Mia Farrow recently visited Chad, a country in central Africa where conflict and climate change are making it hard for families to get enough food.

It was the actress’s fifteenth visit to Chad, and she found that not a lot has changed since her last trip.

Mia sitting on the ground with two females, on of them a employee of IRC
Photo: Timothy Nesmith/IRC

“There are too many children starving and needing help,” she says. 

In her role as an ambassador for the International Rescue Committee (IRC), Mia is working to raise awareness of the vast scale of malnutrition—and the potential of the IRC’s new solution to the problem.

Village meeting in a large open hut
Photo: Timothy Nesmith/IRC

Over 1 million children are suffering from acute malnutrition in Chad, and most of them don’t have access to treatment. But malnutrition isn’t just hunger. It’s a life-threatening condition that can impair development and rob children of the opportunity to live full, healthy and productive lives.

That’s why the IRC is piloting a new, more efficient approach to treating malnutrition that can reach more children. 

A man meassures the upper arm circumference of y baby
Photo: Timothy Nesmith/IRC

The IRC’s programme in Chad simplifies malnutrition diagnosis and treatment so that community health workers—not just doctors—can provide care.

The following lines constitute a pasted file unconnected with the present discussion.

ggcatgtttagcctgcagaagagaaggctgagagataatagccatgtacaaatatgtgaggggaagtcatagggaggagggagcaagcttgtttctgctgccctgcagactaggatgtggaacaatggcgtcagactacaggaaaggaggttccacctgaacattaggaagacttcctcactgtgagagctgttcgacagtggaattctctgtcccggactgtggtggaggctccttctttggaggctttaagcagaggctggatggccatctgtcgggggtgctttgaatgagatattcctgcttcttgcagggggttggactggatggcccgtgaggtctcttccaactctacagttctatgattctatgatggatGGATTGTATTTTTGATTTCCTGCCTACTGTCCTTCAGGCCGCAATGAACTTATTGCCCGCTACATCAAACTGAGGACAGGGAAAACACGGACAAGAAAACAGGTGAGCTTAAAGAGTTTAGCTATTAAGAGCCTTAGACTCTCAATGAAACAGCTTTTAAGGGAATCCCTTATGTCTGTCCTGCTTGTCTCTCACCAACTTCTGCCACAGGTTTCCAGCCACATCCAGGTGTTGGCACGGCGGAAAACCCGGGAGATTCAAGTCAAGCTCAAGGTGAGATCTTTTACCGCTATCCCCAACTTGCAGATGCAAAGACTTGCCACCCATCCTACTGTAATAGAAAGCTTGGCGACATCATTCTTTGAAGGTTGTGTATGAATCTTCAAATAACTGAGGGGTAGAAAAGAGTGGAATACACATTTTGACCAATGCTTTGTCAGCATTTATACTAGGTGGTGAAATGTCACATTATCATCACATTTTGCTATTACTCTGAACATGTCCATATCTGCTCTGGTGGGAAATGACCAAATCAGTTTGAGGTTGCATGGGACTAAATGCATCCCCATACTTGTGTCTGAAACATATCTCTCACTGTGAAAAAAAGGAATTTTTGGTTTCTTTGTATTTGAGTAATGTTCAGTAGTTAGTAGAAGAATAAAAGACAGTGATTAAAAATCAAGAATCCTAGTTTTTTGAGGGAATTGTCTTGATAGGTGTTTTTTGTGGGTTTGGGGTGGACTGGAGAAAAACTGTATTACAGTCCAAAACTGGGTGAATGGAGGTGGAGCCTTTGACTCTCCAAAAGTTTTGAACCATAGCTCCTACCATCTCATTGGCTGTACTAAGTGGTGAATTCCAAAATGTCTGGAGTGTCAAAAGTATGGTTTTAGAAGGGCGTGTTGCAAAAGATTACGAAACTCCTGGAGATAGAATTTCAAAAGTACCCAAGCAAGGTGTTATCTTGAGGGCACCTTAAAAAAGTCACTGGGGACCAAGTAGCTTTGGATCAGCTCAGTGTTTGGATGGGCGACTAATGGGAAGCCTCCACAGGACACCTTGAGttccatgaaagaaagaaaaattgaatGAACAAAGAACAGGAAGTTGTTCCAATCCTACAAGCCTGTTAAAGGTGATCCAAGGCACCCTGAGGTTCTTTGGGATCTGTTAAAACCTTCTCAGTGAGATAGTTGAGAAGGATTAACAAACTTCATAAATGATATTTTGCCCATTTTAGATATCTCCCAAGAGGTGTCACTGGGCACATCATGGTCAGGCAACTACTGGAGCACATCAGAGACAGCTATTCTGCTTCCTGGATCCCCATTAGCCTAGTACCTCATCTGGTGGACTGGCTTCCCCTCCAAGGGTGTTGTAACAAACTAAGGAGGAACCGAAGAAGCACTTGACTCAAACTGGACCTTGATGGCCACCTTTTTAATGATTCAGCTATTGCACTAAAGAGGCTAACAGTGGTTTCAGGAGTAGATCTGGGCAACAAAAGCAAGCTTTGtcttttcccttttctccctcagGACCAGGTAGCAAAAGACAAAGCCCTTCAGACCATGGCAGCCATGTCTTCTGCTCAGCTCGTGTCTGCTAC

One of the tools they use is an armband that measures the circumference of a child’s upper arm. If the band shows red, that means that child is acutely malnourished.

a babys arm gets measured
Photo: Timothy Nesmith/IRC

After diagnosis, the child will be admitted to a nutrition stabilisation centre or begin treatment with a nutrition supplement.

Ultimately, the goal is for these community health workers to deliver diagnosis and treatment directly in children’s homes so that families won’t have to trek to distant health centres.

a child licking on the packaging of some emergency food while sitting on it's mothers legs
Photo: Timothy Nesmith/IRC

“There are 50 million children under five years old throughout the world suffering from acute malnutrition, and only 20 percent of them have access to treatment,” Mia says. “This proves that the existing method for treating them it is not effective enough.”

Mia ferrow sits next to an employee of IRC
Photo: Timothy Nesmith/IRC

Too often, the health of young patients declines into a life-threatening condition: The IRC’s solution aims to intervene earlier so that children with moderate malnutrition won’t deteriorate.

“In over 25 visits to sub-Saharan Africa, I’ve witnessed the profound suffering of children from preventable and treatable conditions like malnutrition,” Mia says.  

“This trip was different, because for the first time I can see there’s a way to reach every child. The IRC’s approach is simple, cheaper and more compassionate.”

About our work with the European Union

The International Rescue Committee partners with the European Union to provide life-saving support to people caught in conflict and disasters around the world. Our work funded by the EU enables people to survive, recover and rebuild their lives.